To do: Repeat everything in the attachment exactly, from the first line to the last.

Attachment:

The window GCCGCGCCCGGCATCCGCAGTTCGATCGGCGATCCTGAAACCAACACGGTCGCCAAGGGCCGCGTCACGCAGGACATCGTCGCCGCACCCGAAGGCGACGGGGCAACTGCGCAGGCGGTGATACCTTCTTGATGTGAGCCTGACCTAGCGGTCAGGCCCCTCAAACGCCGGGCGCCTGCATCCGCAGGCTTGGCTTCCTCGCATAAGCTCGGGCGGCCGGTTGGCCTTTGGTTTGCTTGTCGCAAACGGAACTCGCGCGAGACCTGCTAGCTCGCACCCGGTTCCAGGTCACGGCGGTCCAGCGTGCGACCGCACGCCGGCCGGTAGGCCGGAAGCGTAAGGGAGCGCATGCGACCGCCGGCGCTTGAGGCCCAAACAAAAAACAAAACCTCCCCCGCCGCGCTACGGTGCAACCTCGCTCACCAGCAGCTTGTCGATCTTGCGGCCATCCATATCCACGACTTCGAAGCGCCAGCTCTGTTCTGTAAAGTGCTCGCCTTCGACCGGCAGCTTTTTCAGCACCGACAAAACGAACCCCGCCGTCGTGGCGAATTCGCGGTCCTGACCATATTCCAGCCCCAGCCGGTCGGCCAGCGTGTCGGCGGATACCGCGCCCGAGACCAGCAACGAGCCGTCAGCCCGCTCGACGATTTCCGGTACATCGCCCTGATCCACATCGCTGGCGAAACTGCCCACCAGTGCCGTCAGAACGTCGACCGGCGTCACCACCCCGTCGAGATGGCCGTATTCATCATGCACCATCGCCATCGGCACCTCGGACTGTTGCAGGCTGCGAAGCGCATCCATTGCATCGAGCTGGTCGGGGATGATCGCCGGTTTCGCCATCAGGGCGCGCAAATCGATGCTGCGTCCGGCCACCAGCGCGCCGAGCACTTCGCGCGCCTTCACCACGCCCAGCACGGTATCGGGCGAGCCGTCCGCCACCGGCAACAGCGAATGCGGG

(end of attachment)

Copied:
The window GCCGCGCCCGGCATCCGCAGTTCGATCGGCGATCCTGAAACCAACACGGTCGCCAAGGGCCGCGTCACGCAGGACATCGTCGCCGCACCCGAAGGCGACGGGGCAACTGCGCAGGCGGTGATACCTTCTTGATGTGAGCCTGACCTAGCGGTCAGGCCCCTCAAACGCCGGGCGCCTGCATCCGCAGGCTTGGCTTCCTCGCATAAGCTCGGGCGGCCGGTTGGCCTTTGGTTTGCTTGTCGCAAACGGAACTCGCGCGAGACCTGCTAGCTCGCACCCGGTTCCAGGTCACGGCGGTCCAGCGTGCGACCGCACGCCGGCCGGTAGGCCGGAAGCGTAAGGGAGCGCATGCGACCGCCGGCGCTTGAGGCCCAAACAAAAAACAAAACCTCCCCCGCCGCGCTACGGTGCAACCTCGCTCACCAGCAGCTTGTCGATCTTGCGGCCATCCATATCCACGACTTCGAAGCGCCAGCTCTGTTCTGTAAAGTGCTCGCCTTCGACCGGCAGCTTTTTCAGCACCGACAAAACGAACCCCGCCGTCGTGGCGAATTCGCGGTCCTGACCATATTCCAGCCCCAGCCGGTCGGCCAGCGTGTCGGCGGATACCGCGCCCGAGACCAGCAACGAGCCGTCAGCCCGCTCGACGATTTCCGGTACATCGCCCTGATCCACATCGCTGGCGAAACTGCCCACCAGTGCCGTCAGAACGTCGACCGGCGTCACCACCCCGTCGAGATGGCCGTATTCATCATGCACCATCGCCATCGGCACCTCGGACTGTTGCAGGCTGCGAAGCGCATCCATTGCATCGAGCTGGTCGGGGATGATCGCCGGTTTCGCCATCAGGGCGCGCAAATCGATGCTGCGTCCGGCCACCAGCGCGCCGAGCACTTCGCGCGCCTTCACCACGCCCAGCACGGTATCGGGCGAGCCGTCCGCCACCGGCAACAGCGAATGCGGG